Banking with Apps: FDIC-Insured Banks vs. Non-bank Companies
Technology is transforming the business of traditional banking. Financial technology (fintech) provides convenient access to many banking products and services. At the same time, it has blurred the lines between banks and non-banks. Banks are offering mobile banking services, internet-based banks, and even launching digital-only brands separate from their own brand. Also, non-bank companies are marketing and offering fintech apps for accounts that may not be FDIC-insured.
Banks that are FDIC-insured must indicate that they have FDIC insurance in advertisements and at teller windows. The FDIC insures each depositor up to at least $250,000 at each FDIC-insured bank in the unlikely event that their bank closes. This means that your funds will be protected in the unlikely event that your bank closes due to financial difficulties. Banks that have physical locations where customers can visit may offer services such as money orders, notarizing documents, and safe deposit boxes, in addition to other traditional banking services. Most of them also offer online and mobile banking options, giving you the ability to conduct your banking at a branch or while you are at home or on the go.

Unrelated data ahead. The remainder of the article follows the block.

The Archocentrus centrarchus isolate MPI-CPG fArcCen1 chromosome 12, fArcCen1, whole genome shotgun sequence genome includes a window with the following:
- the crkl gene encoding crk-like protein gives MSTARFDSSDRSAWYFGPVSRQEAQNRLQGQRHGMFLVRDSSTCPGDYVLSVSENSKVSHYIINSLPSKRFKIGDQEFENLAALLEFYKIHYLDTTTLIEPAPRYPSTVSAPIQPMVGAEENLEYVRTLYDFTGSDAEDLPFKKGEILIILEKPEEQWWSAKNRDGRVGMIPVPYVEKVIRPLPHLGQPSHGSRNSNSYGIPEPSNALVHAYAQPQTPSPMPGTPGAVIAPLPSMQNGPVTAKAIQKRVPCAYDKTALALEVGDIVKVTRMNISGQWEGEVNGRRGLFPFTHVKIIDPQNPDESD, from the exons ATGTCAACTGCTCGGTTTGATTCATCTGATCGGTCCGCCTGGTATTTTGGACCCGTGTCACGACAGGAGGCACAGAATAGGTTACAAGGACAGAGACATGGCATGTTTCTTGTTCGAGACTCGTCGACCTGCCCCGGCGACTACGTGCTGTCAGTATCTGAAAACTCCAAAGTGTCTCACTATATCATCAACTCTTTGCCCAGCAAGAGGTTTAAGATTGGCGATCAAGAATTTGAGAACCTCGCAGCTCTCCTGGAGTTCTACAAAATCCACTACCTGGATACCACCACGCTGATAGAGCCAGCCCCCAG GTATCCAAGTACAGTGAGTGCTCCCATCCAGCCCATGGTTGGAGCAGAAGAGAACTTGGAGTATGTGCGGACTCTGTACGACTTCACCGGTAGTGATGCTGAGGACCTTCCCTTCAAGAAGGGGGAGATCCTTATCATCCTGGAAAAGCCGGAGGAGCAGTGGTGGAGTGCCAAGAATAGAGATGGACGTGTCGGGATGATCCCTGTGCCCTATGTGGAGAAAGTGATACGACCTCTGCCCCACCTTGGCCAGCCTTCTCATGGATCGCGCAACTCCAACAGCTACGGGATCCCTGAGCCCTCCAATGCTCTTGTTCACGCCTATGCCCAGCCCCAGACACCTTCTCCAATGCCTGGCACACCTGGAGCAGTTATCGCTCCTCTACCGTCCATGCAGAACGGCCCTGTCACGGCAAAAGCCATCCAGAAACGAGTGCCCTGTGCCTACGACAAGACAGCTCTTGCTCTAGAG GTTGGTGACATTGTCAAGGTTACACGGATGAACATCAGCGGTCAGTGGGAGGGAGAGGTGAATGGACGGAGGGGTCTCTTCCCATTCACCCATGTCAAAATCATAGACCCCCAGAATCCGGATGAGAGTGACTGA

Some FDIC-insured banks are internet-based and provide no physical branches for customers, so your banking is conducted on a computer, mobile device, or Automated Teller Machine (ATM). Even though there is no branch building, you can typically speak with bank staff by phone, if necessary. It’s important to make sure it is a legitimate bank and not a fraudulent website set up by criminals to entice people into transferring money or disclosing personal information for use in committing identity theft.
It is important to be aware that non-bank companies are never FDIC-insured. Even if they partner with FDIC-insured banks, funds you send to a non-bank company are not FDIC-insured unless and until the company deposits them in an FDIC-insured bank. You need to understand the terms and conditions of financial products offered by non-bank companies and how your funds may, or may not, be protected. If a non-bank company offers products that it states are FDIC-insured, you should verify with the company that your funds will be deposited in an FDIC-insured bank, how and when that will happen, and the specific FDIC-insured bank or banks where they will be deposited.
Understanding the differences between FDIC-insured banks and fintechs or other non-bank companies, as well as all aspects of the products and services they offer, will help you determine what is best for your needs. Some fintechs or other non-bank companies may appear to be banks because they offer products similar to deposit accounts and may even use the word “banking” in their name or description. Remember that FDIC insurance covers deposits in the bank in the event an FDIC-insured bank is closed. It does not cover the closing of a non-bank company or money that has not been deposited in an FDIC-insured bank.